There are literally thousands of fly patterns used here but some of the tried and true continue to produce trophy fish.
and... one of my favorites, the Black Hellgrammite
Sheridan Lake is one of the most sought after fishing destinations in the Cariboo. The Rainbow trout in here have a lot of feed in the form of chironomids, scuds, mayflies. There are a lot of shallow weedbeds where the trout up to 15 pounds come to gorge themselves.
Fishing Report: Although the largest certified rainbow weighed in at 17 pounds, fishermen's stories claim fish up to 25 pounds. The average is about 3 to 5 pounds. Anywhere from May to October will usually prove successful. Trolling is the most popular method of catching Sheridan Lake's trophy rainbow. Any kind of set up can be effective for trolling, but most of the old-timers stick with a fairly soft 8 to 10 foot rod, using either a small mooching reel or revolving spool reel with enough capacity to hold at least 100 yards of 12 pound backing line, with a minimum of 120 feet (4 colours) lead core, and 90 feet of 4-6 pound monofilament leader.
Fly rods with full sinking lines and long leaders can be very effective as well. In addition, the many weed beds and island shallows make for excellent fly fishing. From June 15th to July 20th flyfishers can enjoy hatches of Mayflies and Traveller Sedges. Chironomids are also abundant at this time. While the stocking of Eastern Brook Trout has been discontinued, Sheridan Lake has received 250,000 rainbow trout.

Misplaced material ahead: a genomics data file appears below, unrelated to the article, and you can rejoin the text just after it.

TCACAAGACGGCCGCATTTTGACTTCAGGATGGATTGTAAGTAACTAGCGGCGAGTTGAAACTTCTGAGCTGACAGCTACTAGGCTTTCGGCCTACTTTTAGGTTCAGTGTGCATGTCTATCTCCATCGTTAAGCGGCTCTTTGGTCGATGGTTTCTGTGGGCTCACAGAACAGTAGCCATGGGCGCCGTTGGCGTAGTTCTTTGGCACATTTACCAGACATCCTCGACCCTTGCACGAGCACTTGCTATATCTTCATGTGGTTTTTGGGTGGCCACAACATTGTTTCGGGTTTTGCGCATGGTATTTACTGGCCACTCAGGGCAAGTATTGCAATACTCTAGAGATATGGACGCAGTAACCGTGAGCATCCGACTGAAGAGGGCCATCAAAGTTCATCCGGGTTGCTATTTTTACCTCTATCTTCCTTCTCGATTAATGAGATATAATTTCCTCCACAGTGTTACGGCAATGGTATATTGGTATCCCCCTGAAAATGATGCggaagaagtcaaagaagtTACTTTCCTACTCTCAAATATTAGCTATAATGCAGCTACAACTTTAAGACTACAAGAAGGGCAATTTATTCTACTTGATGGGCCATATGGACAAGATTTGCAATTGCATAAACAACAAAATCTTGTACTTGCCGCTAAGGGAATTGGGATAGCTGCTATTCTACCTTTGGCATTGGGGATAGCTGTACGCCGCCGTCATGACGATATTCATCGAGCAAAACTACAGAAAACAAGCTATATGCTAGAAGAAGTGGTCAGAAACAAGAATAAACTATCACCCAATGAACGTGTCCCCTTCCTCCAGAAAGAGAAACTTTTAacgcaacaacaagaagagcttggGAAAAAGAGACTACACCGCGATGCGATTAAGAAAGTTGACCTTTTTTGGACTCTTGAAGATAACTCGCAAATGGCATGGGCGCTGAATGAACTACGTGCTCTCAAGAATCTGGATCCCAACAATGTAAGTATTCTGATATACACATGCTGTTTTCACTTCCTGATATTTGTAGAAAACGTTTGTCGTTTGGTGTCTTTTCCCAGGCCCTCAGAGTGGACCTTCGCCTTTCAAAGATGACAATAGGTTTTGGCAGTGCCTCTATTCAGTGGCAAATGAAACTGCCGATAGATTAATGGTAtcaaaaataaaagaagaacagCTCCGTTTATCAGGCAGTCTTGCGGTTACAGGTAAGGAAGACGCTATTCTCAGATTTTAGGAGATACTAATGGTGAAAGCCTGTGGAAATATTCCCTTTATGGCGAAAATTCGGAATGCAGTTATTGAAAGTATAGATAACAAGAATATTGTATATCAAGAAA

For more information on the fishing techniques in this lake, just click on this link.
This aerial photo shows the lake from about 5000 feet.
This gives an idea of the size of the rainbow trout in Sheridan Lake! This one is 11 pounds 12 oz. caught by Wade Sellars.
Photo courtesy of Sheridan Lake Resort
Some of the best fly patterns:
Leech, Wooly buggers
When I fished Lorin Lake a few years ago, the rainbows were enormous...some up to 15 pounds. My personal best was about 12 pounds taken on a green sedge.
This is a smaller one, about 7 pounds, taken on a mayfly pattern. The flesh of these fish is bright orange red but can vary depending what they feed on. There used to be a huge population of small blood-red shrimp in this lake, but the fish appear to have decimated them in just a few years. There are also very large leeches, up to about 4" long in the lake.
Needless to say, Green Lake takes its name from the intense blue-green colour of its water. Although not a prime fishing lake it has a good stock of rainbows and Kokanee. It's primarily a base camp from which to explore the thousands of other lakes in the area.
The mark of a good fighting rainbow is its ability to leap and run when hooked. You had better have lots of backing line on your fly reel!